By Micheal Rios. Tulalip News; photos courtesy of Theresa Sheldon
From February 11-14, the National Congress of American Indians (NCAI) hosted a tribal nations policy summit in Washington, DC. Many Native citizens with political know-how and an unyielding desire to see progressive change sweep this country for the better were in attendance. Two former Board of Directors, Theresa Sheldon and Deborah Parker, were present at the tribal summit representing forward-thinking advocacy and the Tulalip voice.
“I started traveling to DC when I was 26-years-old for our Tribe,” reflected Theresa. “I never tire of the possibilities that are there. The ability to educate someone of influence on our treaty rights, the need to fully fund Indian Country as it should be, and to change laws/policies to support our communities.
“A lot of times we share our own personal stories to explain how the federal government is not living up to their trust responsibility. It can be mentally exhausting having to fight an establishment that wasn’t created to support our way of life. It can be uncomfortable speaking to people who cannot relate to us as Indigenous peoples who have inherent rights. It can feel demeaning and embarrassing, but we never surrender.”
A definite highlight of this year’s annual NCAI winter executive session was the excitement and hope spurred on by the first two Native American women elected to Congress. Democratic representatives Deb Haaland of New Mexico and Sharice Davids of Kansas attended the tribal summit and shared their political experiences to date, while making time to take photos galore and chat with their Native constituents.
“For every picture you see of a U.S. Senator or U.S. Congressperson with a Tribal leader, it means something,” explains Theresa. “It means that we are documenting their words with us. That we are keeping proof of their support and holding them accountable. We are documenting our issues with them and showing the world that this Congressional member is going to follow through. If they do not live up to their word, we have proof of it. This may seem silly, but it’s absolutely necessary.”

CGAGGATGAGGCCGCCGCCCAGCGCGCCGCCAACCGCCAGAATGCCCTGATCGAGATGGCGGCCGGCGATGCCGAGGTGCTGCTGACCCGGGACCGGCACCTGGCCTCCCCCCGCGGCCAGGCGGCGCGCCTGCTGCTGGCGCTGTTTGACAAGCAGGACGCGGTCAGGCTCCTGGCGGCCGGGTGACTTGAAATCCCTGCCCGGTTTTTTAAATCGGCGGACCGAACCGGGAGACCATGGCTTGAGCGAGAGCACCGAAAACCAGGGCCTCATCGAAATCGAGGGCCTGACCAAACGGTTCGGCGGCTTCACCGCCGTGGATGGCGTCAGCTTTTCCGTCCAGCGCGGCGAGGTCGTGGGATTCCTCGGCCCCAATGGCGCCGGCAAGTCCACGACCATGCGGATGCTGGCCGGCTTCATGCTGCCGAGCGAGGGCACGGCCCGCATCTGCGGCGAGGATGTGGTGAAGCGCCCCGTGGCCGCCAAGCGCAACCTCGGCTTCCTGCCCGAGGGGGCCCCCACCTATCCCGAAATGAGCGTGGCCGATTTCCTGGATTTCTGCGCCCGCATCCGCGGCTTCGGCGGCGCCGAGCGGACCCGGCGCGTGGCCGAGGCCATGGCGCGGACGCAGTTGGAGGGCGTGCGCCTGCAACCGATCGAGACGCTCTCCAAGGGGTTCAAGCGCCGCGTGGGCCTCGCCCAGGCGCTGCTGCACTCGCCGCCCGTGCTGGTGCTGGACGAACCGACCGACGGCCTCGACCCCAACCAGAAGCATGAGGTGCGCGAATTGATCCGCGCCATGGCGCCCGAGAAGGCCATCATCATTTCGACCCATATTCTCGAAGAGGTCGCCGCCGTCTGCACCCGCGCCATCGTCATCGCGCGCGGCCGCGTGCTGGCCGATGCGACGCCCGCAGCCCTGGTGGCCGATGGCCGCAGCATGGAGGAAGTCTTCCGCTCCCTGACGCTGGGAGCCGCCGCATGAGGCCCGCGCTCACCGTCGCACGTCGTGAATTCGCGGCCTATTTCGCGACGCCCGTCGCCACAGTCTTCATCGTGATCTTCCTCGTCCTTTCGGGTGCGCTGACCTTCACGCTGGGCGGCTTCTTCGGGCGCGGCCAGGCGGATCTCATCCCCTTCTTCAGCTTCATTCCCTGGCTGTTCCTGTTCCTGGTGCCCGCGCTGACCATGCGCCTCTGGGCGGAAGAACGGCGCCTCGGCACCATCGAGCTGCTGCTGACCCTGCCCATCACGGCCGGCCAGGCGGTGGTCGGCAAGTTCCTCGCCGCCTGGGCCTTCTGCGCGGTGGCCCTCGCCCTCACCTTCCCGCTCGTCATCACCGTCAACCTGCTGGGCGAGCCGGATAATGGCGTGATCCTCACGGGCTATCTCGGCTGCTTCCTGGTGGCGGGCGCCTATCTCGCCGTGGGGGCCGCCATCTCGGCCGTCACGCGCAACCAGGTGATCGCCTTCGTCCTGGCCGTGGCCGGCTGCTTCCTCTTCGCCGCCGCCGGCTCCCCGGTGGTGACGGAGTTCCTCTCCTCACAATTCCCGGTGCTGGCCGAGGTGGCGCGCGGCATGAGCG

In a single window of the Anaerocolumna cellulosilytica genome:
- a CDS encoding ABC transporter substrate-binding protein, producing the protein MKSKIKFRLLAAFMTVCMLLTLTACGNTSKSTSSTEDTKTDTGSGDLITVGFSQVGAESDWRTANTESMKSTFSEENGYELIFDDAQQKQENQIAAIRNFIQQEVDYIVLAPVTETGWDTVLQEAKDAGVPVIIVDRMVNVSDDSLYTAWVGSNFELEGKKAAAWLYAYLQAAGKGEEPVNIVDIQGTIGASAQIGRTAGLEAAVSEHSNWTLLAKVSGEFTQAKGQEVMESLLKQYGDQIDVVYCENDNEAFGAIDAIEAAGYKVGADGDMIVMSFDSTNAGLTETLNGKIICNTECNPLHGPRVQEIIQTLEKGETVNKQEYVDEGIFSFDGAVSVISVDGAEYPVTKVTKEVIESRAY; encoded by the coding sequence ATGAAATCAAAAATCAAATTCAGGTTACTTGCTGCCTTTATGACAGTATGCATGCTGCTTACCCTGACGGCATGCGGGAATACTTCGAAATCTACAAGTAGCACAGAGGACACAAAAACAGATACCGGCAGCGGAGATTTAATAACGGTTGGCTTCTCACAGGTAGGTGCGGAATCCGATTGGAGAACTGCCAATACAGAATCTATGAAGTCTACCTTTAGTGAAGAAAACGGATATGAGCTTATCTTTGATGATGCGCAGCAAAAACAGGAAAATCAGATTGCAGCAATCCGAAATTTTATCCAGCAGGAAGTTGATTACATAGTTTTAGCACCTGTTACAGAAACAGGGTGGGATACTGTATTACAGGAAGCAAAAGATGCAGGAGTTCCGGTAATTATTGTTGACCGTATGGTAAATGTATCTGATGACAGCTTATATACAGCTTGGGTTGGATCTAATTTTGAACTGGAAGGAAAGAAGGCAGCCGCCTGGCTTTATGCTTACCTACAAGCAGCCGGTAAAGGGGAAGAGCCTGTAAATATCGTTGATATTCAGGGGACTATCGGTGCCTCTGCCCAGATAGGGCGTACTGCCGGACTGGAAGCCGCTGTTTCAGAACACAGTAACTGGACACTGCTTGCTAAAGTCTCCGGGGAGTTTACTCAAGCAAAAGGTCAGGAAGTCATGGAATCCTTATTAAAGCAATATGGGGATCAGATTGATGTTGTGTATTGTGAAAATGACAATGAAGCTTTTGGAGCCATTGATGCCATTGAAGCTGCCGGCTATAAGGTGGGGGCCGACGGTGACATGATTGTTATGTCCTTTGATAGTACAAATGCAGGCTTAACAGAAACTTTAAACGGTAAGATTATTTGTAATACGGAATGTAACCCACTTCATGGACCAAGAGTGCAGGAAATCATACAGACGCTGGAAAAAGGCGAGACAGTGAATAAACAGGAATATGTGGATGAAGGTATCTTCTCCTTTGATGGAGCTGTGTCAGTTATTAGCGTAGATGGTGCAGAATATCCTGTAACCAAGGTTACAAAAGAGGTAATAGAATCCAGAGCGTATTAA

Theresa and Deborah, a pair of Tulalip tribal members, made the most of their week on Capitol Hill navigating the current political structure while broadening their network of influence. They attended several tribal policy breakout sessions, an Emily’s List event, had countless conversations with Congressional representatives and tribal leaders from all over the country, and made time to attend the 24th Annual National Indian Women’s “Supporting Each Other” Honoring Lunch.
“Indian Country’s progress should be a lot farther than we currently are, but without the tireless advocates who travel to D.C., we would be completely invisible,” shared Theresa on the importance of having tribal representation present and engaged in the nation’s capital. “I’m thankful to have grown up in the Northwest where we support each other, mentor each other, advocate together, and uplift each other.
“We have no time or space for competition, jealousy, and animosity,” she continued. “There is so much work to do that we can all shine brightly and there will still be work to do. I’m thankful for the teachings and thankful for the knowledge to be able to arrange Hill visits, find my way in D.C., and believe in the words that need to be shared in the offices of Congress. We are here and we will continue to aspire for good!”